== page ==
Autumn is on the way, folks. How do I know? It's not the dark mornings, nor the falling leaves. It's not even the start of a new season of Downton Abbey. No, the tell tale sign was on our dinner table this weekend: the first bottle of Châteauneuf-du-Pape of the year.
It's obvious that the effect of climate on wine production is a subject people struggle, at least initially, to comprehend (I'm not talking about the MWs of the world here). This suddenly struck me as odd, given that our favourite pasttime in Britain is talking about the weather.
If you've been in the UK for the past six months, you can't have failed to notice that our summer never really got going. Some of the wettest months on record combined with desperately few hours of sunshine could easily have made for a rather miserable summer, were it not for the Jubilympic celebrations.
Dog walkers, such as myself, will also have noticed that the blackberries which usually fill our hedgerows this time of year are lacking fruit, and what little has grown lacks any kind of flavour. Just last week thee was a feature on BBC news documenting the increased price of apples here in the UK as some harvests are down by a whopping 80% on last year due to the bad weather. Grapes are a fruit much like any other, so the same weather factors will adversely affect them too.
Today though, I want to talk not about weather variations, but rather the opposite. Climate refers to an 'average' of weather over years, decades and centuries. Much as the apples in the UK have struggled to ripen due to our poor weather this year, they would be completely unsuitable to be planted much further away from the equator. For this same reason, some grapes are better suited to cooler or warmer climates.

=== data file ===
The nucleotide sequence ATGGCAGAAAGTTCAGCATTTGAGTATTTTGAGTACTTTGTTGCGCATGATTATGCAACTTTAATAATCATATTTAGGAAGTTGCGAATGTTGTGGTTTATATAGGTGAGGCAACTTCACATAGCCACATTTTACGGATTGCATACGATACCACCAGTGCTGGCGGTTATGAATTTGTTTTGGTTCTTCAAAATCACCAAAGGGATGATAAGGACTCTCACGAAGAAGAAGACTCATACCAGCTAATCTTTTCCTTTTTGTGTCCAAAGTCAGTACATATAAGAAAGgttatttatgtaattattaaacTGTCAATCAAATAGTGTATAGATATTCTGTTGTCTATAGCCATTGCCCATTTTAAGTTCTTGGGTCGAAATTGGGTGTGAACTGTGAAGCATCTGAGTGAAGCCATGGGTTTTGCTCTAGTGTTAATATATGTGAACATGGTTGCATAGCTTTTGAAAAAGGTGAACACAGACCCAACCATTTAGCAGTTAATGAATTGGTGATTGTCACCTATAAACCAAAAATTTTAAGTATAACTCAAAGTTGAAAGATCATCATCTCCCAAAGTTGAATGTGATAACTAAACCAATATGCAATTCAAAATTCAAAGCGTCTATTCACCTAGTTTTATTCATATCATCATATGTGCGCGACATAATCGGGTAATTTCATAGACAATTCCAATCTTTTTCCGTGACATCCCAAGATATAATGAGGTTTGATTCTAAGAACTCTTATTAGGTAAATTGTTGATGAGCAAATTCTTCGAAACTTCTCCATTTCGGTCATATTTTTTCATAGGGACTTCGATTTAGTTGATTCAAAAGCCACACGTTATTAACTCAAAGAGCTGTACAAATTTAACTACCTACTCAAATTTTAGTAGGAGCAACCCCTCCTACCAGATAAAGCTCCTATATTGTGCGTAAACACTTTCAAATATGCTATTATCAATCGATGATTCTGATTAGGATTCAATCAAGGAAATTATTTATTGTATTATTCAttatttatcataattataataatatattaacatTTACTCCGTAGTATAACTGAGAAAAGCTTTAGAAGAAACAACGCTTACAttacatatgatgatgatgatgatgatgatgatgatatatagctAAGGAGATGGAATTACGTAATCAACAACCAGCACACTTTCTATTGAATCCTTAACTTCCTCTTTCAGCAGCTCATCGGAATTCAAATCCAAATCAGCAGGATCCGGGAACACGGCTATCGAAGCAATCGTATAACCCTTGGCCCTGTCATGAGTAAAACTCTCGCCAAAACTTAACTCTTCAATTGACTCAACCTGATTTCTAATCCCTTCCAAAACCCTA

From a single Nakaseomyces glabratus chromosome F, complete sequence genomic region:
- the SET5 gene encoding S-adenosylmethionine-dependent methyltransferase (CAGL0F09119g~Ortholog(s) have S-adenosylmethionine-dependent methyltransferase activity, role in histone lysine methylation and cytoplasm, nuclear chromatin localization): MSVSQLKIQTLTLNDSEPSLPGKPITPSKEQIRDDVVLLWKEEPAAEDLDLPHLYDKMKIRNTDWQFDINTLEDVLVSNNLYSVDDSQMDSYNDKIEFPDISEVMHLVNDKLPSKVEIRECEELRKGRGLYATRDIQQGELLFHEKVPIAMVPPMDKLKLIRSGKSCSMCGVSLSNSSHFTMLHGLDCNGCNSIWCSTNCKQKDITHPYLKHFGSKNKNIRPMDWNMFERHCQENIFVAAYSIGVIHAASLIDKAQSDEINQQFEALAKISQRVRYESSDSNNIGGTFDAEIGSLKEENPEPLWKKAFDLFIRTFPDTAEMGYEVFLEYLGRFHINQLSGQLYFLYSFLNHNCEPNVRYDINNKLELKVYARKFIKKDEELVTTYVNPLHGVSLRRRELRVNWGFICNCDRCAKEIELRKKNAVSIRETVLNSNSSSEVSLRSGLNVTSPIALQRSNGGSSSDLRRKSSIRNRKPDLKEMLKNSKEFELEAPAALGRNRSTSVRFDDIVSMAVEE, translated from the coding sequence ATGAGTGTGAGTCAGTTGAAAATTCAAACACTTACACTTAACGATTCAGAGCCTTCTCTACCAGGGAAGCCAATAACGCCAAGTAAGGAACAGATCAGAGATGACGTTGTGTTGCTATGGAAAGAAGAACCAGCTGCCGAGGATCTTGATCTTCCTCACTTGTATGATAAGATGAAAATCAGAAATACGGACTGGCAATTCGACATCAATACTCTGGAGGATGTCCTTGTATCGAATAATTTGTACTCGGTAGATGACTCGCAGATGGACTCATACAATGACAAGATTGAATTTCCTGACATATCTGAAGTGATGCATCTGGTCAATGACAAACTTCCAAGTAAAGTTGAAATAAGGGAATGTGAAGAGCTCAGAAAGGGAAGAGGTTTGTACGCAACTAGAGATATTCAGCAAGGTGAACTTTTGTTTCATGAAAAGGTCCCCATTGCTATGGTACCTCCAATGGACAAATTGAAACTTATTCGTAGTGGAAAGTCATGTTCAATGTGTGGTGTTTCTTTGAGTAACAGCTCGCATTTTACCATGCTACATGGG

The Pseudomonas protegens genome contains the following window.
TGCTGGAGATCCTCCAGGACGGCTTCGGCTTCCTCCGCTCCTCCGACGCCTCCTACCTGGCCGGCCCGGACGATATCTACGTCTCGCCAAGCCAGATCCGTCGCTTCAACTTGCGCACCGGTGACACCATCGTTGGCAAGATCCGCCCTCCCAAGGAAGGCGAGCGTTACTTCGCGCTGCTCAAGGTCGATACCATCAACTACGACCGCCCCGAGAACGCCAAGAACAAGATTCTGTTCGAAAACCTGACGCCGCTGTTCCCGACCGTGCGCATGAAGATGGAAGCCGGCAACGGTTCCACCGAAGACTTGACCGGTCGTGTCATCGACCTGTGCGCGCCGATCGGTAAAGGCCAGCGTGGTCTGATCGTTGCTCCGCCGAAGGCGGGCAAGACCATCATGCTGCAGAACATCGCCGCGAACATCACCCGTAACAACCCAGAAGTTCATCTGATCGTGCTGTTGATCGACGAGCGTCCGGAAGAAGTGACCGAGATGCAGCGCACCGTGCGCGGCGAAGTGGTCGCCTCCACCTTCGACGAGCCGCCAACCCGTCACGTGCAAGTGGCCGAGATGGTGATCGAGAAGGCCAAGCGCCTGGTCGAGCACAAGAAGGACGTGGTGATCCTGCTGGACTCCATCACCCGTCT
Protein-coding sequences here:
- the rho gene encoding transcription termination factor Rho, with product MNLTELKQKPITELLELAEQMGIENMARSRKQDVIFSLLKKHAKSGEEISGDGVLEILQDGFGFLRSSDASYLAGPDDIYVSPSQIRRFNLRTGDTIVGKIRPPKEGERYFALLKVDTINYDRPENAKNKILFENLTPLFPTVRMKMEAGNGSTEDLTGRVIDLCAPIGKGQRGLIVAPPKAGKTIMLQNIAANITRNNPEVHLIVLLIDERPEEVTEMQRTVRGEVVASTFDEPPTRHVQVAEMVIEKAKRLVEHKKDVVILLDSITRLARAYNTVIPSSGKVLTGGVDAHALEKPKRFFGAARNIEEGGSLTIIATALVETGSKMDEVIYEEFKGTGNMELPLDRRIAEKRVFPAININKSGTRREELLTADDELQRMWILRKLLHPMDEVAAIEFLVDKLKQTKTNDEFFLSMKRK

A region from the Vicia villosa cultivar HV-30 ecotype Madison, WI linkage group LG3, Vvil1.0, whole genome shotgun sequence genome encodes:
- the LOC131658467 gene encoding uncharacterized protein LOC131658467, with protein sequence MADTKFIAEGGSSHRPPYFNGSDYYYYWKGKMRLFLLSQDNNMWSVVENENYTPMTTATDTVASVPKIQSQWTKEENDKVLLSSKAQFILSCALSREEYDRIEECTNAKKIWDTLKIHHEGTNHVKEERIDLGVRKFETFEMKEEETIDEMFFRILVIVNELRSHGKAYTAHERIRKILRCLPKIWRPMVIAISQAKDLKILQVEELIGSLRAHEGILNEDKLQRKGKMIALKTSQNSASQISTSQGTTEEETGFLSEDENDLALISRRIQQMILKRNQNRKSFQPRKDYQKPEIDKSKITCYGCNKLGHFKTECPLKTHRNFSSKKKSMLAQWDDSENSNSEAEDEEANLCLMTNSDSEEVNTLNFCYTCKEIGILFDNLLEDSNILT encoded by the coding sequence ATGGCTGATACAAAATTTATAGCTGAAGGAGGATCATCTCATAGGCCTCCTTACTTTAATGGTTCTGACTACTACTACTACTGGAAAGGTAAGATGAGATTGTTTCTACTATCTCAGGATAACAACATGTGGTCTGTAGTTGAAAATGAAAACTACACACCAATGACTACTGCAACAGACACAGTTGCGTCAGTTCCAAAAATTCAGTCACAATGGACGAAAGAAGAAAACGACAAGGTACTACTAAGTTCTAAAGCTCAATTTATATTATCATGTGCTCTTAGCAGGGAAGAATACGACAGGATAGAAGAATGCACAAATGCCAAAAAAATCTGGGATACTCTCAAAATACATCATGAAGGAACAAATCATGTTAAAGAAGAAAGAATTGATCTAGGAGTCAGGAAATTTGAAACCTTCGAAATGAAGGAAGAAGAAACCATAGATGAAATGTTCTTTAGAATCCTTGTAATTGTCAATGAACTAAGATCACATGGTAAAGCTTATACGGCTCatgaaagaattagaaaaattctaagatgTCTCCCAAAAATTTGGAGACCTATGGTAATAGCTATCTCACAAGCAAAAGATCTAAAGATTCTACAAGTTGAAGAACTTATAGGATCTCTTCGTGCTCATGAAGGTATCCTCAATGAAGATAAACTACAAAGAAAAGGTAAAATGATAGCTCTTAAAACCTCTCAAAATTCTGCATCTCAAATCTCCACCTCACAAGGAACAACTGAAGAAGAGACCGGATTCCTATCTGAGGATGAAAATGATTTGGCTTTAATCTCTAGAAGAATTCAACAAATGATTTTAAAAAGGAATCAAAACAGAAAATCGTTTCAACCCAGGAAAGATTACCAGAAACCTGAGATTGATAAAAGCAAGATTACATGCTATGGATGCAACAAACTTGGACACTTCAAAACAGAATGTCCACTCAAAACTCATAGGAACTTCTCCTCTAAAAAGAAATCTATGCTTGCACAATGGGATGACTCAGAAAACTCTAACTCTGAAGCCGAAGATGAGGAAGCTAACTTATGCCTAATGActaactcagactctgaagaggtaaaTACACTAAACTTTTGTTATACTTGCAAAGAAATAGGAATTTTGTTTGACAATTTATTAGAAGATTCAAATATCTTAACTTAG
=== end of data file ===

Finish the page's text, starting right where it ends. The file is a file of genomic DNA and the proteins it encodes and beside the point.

As a rule of thumb, we find that balck grapes (those commonly assocaited with red wine: Cabernet Sauvignon, Merlot, Shiraz / Syrah etc) require hotter conditions than white grapes in order to fully ripen. They also have thicker skins which enable them to withstand these greater temperatures and, at the risk over simplifying things, these thicker skins lend us the greater levels of tannin in the warmer climate reds.
|As the grape ripens sugar increases, acidity decreases|
More sunshine also gives us better ripening, which means two things: greater levels of sugar and lower levels of acidity. More sugar means more alcohol, as this is what yeast feeds on, and anyone who has eaten fruit which isn't quite ripe will understand what an excess of acidity can do (turn your face inside out and make your eyes water!). For these reasons, wines from hotter climates tend to be higher in alcohol and lower in acidity, often with ripe, supple tannic structure. It just so happens that these are exactly the warming, comforting styles of wine we turn to when the evenings draw in.
Conversely, during the long summer days (as and when they occur), light, crisp wines (with relatively high acidity) are what we instinctively reach for. Which provides us not only with a good rule of thumb, but also a good understanding of the rationale: when the weather is hot, drink wines from cool countries; when the weather is cold, find something from somewhere hot. Not only is this a great form of escapism, the
So as the blustery autumn weather sets in, I'll chase the blues away with wines from southern France (Rhone Valley, Châteauneuf-du-Pape) and Spain (Rioja, Navarra), and turn to Californian Zinfandels and Australian Shiraz when the frost starts setting in.
What are your favourite wines for this time of year?